Remembering Frank Grimes

Posted by Tushar Bhushan on April 2, 2015

On May 4th, 1997, viewers of the TV comedy “The Simpsons” were introduced to Frank “Grimey” Grimes, who in my opinion was one of the more poignant characters on the show. Frank Grimes was a hard-working, ethical and honest man, who had to work for everything he achieved in life, and other than a few degrees in nuclear physics didn’t actually achieve all that much. He was introduced as a new employee at the Springfield Nuclear Power Plant and quickly befriended Homer Simpson. However, Grimes was continually aggravated by the fact that despite Homer’s complete incompetence, Homer is still able to lead a comfortable and happy lifestyle. Homer has it all, the beautiful wife, the smart kids and a nice house. This leads Frank to declare himself Homer’s enemy and when his plans to discredit Homer fails, he loses his mind and decides to end his own life.

Quite the depressing tale, for a TV comedy show, but the reason I find Grimes’ character so appealing is precisely because the show’s creators decided to make such a bold choice, with the message being “sometimes, you just can’t win”. There is a lesson to be learned here, and in the analogy I’m trying to make, I find a pretty damn good one.

About two months ago, I was laid off by my previous employer, Yahoo. Rather, as they had put it, my position had been “eliminated”. The reasons are still somewhat unclear to me, however, I do remember words like ‘downsizing’, ‘re-organization’ and ‘re-structuring’ being thrown around. This was my first job right out of college and having toiled for four years to become a respectable computer engineer, I was devastated to find that this is what my future looked like…unemployment. I became the Frank Grimes of my own story. It seemed as though, it didn’t really matter what I did, or how hard I tired, life didn’t really care, and even the best of us end up nowhere. Of course, thoughts like these tend to create a lot more problems than they solve, and self-pity was something I couldn’t really afford at the time.

Let’s rewind a little bit first, because I think context can be a powerful thing. I was an international student, at my university and I only had three months right after graduation to find a job, and somehow I did. So, straight after finishing up with my degree, I was immediately plunged into the job hunt, and soon thereafter the job itself. It was bittersweet, I liked moving on in life but I abhorred the fact that I couldn’t afford myself some downtime. I was transferred from a student to a work visa, which was, for me the path to permanent residency (I kinda really like it here). Now, the way immigration works is that you only really have up to the day you’re on payroll to stay in the country, once you’re out of a job, you’re supposed to be out of the country. Now that I was laid off, things got a whole lot more difficult.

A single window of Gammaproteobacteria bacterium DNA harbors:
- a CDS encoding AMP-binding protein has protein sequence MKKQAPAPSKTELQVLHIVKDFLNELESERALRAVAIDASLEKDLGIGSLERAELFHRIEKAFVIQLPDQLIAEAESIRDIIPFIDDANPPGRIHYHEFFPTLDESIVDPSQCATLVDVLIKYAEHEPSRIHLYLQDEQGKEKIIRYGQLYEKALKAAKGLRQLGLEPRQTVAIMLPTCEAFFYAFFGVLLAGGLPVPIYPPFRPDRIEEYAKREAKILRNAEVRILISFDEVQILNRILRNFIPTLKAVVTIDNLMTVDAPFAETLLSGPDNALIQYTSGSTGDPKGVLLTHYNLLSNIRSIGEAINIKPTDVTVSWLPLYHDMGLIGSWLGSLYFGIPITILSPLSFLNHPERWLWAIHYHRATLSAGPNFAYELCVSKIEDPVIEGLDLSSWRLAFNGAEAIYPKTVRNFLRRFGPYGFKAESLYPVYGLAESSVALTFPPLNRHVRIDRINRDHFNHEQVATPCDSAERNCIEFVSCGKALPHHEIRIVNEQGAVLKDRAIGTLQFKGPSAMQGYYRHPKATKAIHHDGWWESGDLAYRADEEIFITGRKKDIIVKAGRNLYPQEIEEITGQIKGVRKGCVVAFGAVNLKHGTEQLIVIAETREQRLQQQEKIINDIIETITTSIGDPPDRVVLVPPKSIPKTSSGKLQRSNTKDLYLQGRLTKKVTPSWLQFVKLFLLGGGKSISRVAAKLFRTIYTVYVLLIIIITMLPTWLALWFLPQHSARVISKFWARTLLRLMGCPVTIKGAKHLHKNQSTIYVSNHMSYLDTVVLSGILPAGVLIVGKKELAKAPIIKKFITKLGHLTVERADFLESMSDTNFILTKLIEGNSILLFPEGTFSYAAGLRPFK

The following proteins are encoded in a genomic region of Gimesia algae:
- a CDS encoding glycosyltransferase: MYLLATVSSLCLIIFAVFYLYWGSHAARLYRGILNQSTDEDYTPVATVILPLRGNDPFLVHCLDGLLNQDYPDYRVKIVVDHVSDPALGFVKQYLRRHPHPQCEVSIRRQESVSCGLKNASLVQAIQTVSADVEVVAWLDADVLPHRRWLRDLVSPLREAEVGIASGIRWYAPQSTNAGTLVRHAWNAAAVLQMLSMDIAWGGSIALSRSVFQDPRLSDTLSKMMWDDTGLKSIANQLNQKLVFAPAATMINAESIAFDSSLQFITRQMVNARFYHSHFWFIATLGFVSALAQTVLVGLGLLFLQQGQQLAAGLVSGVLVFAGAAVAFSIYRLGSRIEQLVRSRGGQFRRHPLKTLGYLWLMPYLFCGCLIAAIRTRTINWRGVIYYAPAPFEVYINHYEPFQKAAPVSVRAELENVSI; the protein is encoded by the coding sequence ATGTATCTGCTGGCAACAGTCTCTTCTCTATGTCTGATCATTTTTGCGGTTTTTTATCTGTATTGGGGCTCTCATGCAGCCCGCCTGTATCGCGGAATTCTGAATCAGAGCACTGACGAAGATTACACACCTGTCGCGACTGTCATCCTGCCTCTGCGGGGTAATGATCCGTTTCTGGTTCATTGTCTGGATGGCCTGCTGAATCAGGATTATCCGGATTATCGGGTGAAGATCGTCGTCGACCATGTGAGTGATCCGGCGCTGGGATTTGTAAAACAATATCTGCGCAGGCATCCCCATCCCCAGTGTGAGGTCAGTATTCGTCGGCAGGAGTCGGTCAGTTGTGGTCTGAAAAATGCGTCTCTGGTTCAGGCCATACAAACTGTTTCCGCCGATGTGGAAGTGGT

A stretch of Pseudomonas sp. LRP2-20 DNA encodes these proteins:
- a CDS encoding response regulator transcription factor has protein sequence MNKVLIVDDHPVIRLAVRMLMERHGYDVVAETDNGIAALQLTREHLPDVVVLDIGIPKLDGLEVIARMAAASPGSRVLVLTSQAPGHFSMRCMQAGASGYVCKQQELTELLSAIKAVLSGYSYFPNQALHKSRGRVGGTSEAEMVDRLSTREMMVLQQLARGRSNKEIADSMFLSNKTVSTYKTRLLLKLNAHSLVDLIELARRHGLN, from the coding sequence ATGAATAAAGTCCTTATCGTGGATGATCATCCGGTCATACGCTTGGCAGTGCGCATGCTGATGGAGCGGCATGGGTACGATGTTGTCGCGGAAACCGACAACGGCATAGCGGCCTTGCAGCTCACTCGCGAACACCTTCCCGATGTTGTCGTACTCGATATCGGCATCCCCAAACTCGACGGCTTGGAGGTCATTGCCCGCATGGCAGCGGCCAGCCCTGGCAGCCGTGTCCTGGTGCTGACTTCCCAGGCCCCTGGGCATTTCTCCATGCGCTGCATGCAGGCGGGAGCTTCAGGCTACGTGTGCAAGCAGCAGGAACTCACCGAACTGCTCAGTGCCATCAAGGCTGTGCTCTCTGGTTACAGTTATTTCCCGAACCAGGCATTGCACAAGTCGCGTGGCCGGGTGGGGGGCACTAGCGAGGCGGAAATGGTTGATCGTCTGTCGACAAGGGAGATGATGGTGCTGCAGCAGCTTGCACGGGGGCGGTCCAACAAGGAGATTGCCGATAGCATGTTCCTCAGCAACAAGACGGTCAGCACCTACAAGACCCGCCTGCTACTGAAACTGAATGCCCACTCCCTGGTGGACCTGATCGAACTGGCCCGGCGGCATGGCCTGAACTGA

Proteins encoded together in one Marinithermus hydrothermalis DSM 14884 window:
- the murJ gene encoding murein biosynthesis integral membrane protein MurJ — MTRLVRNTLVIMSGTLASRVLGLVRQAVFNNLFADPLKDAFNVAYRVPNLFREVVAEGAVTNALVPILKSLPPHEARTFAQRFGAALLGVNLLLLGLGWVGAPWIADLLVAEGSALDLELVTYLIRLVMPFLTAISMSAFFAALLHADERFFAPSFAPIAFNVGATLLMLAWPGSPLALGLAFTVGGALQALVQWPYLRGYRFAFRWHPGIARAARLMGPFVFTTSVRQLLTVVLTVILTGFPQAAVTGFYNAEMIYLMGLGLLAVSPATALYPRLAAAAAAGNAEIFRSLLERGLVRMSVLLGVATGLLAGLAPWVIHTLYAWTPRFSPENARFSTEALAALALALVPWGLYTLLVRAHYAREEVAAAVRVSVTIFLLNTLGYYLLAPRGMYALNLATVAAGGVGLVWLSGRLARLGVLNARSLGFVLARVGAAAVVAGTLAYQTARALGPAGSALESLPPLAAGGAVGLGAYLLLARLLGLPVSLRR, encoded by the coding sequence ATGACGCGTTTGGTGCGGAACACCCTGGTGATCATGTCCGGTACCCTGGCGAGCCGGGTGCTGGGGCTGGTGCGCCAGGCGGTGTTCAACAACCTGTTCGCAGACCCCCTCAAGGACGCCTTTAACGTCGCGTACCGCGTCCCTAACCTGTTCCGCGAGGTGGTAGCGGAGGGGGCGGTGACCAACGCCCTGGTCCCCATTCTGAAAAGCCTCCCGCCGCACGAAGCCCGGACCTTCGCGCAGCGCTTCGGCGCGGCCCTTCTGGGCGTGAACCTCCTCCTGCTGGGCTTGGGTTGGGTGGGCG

I have to mention though, that I really do appreciate the fact that Yahoo gave me a month to find a position. They agreed to dole out my severance package in the form of paychecks lasting a month to give me time to find a job. What every junior engineer probably knows, this isn’t a realistic timeframe whatsoever to actually get a job. Processes take time, and the interview process can be grueling and slow at times.

At this point, I was ready to give up, just desperate to find anything worthwhile, but that’s when I got the news, this was the end of the line for me. I got my bearings, and then my things and walked out the door. No goodbyes, no time for comfort, just a steady walk right out of a job.

So, I was the Frank Grimes of my own life, a man who tried to do everything right but nothing ever worked out. Through weeks of trying to figure out where it all went wrong, I came to realize it was one basic thing, culture. I just didn’t fit in. I didn’t really enjoy working there, I was miserable and felt a lot like a cog in a giant machine, just another nameless face staring down my monitor’s bright screen chugging out code like an assembly line worker.

Alas, that’s how it goes and sometimes, things just don’t work out no matter how hard you try, and unlike the TV show, the point isn’t to just accept your fate for what it is, the point is to never accept a situation that you’re not happy with. Just. Do. Something. Anything. So, that’s what I did, I shook myself awake; determined to make a future for myself that I really wanted.

It took weeks of frantic job hunting and interviews, but things are better now, I have a job for one, and a pretty damn good one but the lessons stay the same. There’s a Frank Grimes in all of us, and the eternal struggle to fight against failure is a very real one. Sure, things won’t always work out for you. There will be failures despite endurance and hard work. However, in the end, it’s always the one who resist the urge to give into insanity and complacency, are the one’s who succeed.